Garden Journal – How to Improve Your Soil

Tuesday we talked about when you can start working your soil. (Click here for more on that topic.) Today we’re going to talk about the different types of soils and the kinds of amendments you can use to improve soil structure. In our next post we’ll finish up the topic by telling you what amendments to use to improve fertility.

First, why should you use amendments and how do you know if your soil needs them? Amendments help soil retain the right amount of moisture and provide a good flow of nutrients and air to the plant’s roots. If your plants don’t thrive, or the soil is always wet, or always seems dry, you should think about adding amendments.

Next you’ll need to identify the type of soil you have. The Sunset Western Garden Book suggests thoroughly wetting a patch of soil, then letting it dry out for a day. Then grab a handful and squeeze it. If it feels gritty and falls apart, it’s sandy soil. If the soil has formed a tight ball and feels a bit slippery, it is mostly clay. If it kind of holds together, yet is crumbly, it’s probably loam.

While sandy soil has good drainage, it won’t hold water or nutrients long enough for plants to take them up. This type of soil needs lots of organic matter.

Clay soil is the most difficult to work with. It bakes hard in the heat and holds too much moisture when it’s wet. The one virtue of clay, or heavy soils, is that they are very mineral rich. These soils need lots of organic matter to open them up. One thing to note is that there are times when it’s just too hard to fix this type of soil. In this situation the best you can do is to build some raised beds, fill them with nice loamy soil and take it from there.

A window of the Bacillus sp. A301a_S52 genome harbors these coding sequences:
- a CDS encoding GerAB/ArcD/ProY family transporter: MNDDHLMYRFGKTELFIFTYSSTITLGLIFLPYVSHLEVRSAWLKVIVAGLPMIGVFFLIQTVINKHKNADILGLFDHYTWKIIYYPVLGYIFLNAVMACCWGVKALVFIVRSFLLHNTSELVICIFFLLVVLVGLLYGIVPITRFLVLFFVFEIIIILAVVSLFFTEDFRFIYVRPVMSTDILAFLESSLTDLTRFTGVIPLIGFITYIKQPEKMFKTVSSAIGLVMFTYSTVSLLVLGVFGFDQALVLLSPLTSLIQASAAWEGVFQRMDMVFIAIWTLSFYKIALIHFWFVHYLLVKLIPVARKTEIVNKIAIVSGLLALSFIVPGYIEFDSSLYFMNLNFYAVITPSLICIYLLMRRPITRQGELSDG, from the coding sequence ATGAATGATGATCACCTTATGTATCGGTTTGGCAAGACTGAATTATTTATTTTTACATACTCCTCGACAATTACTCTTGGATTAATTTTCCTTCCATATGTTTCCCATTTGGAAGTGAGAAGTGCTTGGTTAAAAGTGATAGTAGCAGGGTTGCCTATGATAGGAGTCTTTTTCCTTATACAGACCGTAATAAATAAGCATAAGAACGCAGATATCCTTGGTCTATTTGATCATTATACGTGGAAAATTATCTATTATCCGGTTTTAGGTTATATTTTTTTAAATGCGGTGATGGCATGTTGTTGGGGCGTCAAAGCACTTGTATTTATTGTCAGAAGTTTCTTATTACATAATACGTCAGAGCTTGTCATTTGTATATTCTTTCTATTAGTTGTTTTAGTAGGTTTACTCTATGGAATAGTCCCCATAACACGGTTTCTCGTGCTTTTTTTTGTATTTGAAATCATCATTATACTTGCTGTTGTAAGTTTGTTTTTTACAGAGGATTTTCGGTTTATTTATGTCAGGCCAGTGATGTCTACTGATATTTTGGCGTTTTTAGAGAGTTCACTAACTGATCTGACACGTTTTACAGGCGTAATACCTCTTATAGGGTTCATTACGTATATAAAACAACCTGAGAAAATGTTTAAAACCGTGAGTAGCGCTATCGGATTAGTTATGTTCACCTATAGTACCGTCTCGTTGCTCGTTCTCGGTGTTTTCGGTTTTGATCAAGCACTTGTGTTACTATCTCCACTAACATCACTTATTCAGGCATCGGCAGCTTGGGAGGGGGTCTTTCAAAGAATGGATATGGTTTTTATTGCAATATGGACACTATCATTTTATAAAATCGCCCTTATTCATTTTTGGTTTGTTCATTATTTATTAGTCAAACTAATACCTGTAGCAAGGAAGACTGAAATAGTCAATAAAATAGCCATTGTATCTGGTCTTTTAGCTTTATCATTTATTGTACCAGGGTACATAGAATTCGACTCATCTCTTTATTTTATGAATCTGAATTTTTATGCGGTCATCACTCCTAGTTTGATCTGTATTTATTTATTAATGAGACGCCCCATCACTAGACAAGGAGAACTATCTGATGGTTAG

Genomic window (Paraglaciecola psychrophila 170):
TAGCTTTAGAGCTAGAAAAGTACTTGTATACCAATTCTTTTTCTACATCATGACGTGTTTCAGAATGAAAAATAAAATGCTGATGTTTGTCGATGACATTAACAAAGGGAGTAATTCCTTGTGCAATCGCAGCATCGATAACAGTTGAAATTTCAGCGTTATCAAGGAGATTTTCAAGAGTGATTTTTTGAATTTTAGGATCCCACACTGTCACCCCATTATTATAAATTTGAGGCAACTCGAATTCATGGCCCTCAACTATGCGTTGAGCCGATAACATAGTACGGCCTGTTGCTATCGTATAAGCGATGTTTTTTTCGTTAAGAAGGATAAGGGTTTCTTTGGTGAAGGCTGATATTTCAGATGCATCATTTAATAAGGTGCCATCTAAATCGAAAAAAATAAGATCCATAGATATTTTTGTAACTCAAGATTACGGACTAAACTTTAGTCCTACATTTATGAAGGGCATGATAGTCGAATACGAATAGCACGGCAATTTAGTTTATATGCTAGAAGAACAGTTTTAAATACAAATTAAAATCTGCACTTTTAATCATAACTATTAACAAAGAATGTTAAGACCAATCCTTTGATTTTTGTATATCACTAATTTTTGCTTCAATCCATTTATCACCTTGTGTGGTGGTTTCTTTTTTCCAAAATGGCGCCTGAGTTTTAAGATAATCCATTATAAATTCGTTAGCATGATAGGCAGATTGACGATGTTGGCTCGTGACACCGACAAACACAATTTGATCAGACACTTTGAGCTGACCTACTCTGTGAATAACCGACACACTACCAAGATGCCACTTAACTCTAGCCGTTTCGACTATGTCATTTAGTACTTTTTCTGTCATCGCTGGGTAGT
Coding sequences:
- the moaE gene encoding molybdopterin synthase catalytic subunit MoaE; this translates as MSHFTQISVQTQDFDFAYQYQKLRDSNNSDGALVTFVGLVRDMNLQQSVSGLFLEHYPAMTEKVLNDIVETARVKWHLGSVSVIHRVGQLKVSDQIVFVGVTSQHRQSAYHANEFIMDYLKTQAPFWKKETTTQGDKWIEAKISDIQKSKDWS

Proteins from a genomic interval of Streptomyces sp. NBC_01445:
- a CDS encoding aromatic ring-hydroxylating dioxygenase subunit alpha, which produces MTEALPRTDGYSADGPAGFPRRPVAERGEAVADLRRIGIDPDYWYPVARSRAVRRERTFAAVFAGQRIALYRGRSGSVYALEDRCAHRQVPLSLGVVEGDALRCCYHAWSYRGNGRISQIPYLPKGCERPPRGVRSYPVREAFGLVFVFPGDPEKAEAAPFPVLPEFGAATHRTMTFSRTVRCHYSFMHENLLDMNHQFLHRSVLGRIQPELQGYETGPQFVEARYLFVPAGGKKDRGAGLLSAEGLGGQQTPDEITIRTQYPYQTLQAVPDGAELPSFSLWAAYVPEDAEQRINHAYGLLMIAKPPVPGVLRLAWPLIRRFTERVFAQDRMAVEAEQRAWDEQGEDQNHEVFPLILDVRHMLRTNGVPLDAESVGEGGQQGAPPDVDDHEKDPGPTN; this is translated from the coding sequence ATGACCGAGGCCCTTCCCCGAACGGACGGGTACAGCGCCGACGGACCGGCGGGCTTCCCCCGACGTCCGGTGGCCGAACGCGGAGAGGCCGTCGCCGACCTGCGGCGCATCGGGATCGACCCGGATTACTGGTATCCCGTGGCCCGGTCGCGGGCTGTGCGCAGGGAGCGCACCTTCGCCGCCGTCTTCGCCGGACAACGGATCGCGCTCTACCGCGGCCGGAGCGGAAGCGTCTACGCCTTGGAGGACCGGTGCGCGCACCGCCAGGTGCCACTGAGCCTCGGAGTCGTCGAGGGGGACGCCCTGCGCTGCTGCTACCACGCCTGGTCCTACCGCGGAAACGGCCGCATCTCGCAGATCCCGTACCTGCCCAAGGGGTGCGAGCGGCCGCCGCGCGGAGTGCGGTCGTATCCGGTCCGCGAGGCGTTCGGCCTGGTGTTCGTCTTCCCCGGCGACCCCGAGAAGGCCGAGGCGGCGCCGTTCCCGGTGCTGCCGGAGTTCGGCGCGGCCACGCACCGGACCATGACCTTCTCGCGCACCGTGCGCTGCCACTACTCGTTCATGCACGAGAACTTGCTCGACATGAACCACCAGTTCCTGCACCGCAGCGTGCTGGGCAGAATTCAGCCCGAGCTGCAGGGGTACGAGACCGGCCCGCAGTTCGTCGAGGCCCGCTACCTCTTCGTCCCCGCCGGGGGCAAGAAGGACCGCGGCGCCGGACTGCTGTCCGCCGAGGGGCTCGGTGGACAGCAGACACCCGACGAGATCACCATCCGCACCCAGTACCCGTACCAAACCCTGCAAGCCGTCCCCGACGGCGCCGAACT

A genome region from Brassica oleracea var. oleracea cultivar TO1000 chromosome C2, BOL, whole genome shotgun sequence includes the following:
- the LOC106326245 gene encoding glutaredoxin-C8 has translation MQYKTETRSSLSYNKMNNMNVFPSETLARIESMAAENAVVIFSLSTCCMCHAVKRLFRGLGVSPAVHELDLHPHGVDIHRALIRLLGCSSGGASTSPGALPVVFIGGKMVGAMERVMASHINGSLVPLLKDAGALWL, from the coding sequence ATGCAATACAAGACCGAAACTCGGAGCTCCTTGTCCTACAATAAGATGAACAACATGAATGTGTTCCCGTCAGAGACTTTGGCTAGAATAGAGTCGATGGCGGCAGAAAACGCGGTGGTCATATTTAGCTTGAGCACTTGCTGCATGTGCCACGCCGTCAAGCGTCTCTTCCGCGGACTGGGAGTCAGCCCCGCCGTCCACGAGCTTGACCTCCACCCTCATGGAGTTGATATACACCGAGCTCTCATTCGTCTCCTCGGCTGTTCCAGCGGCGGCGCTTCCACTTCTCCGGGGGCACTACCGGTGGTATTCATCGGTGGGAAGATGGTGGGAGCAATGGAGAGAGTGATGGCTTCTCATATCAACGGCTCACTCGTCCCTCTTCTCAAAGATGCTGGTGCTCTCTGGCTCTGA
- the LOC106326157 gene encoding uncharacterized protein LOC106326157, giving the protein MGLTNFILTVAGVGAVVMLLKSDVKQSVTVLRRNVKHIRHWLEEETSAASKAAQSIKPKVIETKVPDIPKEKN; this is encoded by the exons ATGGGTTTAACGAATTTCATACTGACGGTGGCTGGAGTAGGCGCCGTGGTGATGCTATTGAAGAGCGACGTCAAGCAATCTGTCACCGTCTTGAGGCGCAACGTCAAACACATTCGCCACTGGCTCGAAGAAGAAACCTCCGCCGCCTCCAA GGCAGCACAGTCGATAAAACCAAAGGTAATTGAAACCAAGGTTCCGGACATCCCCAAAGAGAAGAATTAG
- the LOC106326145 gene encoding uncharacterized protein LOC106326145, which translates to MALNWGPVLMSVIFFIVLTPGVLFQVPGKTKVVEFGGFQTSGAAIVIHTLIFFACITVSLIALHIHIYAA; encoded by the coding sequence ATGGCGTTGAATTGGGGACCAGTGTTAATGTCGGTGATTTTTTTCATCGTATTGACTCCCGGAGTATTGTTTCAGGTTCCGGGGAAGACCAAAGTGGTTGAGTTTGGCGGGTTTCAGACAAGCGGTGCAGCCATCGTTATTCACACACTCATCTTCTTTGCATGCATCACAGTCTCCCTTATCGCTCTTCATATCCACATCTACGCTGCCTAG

Loamy soil is the best type of soil for growing healthy plants and it’s the soil structure we’re aiming for when we add amendments. It has a good balance of sand, silt and clay — the three main elements of soil. Loamy soil doesn’t need much in the way of amendments for improving structure, but might need amendments for fertility.

Here’s a list of organic amendments for improving soil structure:

  • Compost
  • Composted wood shavings
  • Commercial amendments
  • Kelp and seaweed
  • Lawn clippings
  • Peat moss (some controversy as to whether or not this is a renewable resource)
  • Sawdust (you’ll need to add a high nitrogen fertilizer such as aged horse manure)
  • Straw (don’t use hay, it will give you lots of weeds)
  • Leaves

You can use any one of these or a combination. Some people recommend amending with sand, but we don’t think it’s such a good idea, especially with heavy, clay soils where you could end up with something resembling cement.

When amending poor soil for the first time, you can use as much as 30% by volume of any of the above. Soil should be neither too wet, nor too dry when working it. Dump the amendments on top of the soil and dig in to a depth of 12″ to 18″.

Some final notes:

  • Be sure to ask for organic amendments.
  • Don’t use sewage sludge-based or “biosolids” amendments. They claim to use “natural, organic” ingredients and they’ll say “natural organic fertilizer” on the package, but they are NOT what any organic gardener would consider to be truly organic. Worst of all they contain heavy metals which are toxic even in very small amounts. Absolutely NEVER use them in a vegetable garden.
  • If you use horse manure make sure it’s well-aged, at least three months. Otherwise it can be too “hot” and burn your plants, plus it might contain live seeds if it’s not aged properly.

If you are still unsure of what kind of soil you have, call your local Cooperative Extension or go to your local nursery — you might even bring a small baggie of your soil with you. The folks there will know about the soil in your area and will be able to recommend the appropriate amendments.

There are lots of other amendments out there; things like rice hulls, bean straw, coir, apple and grape pomace, and they are all good but less readily available. If the local experts recommend something that works in your area and it’s easy to get ahold of, use it.

Good soil texture, or structure, is just half of the equation. You’ll also want to add amendments to improve fertility and we’ll talk about that next week.

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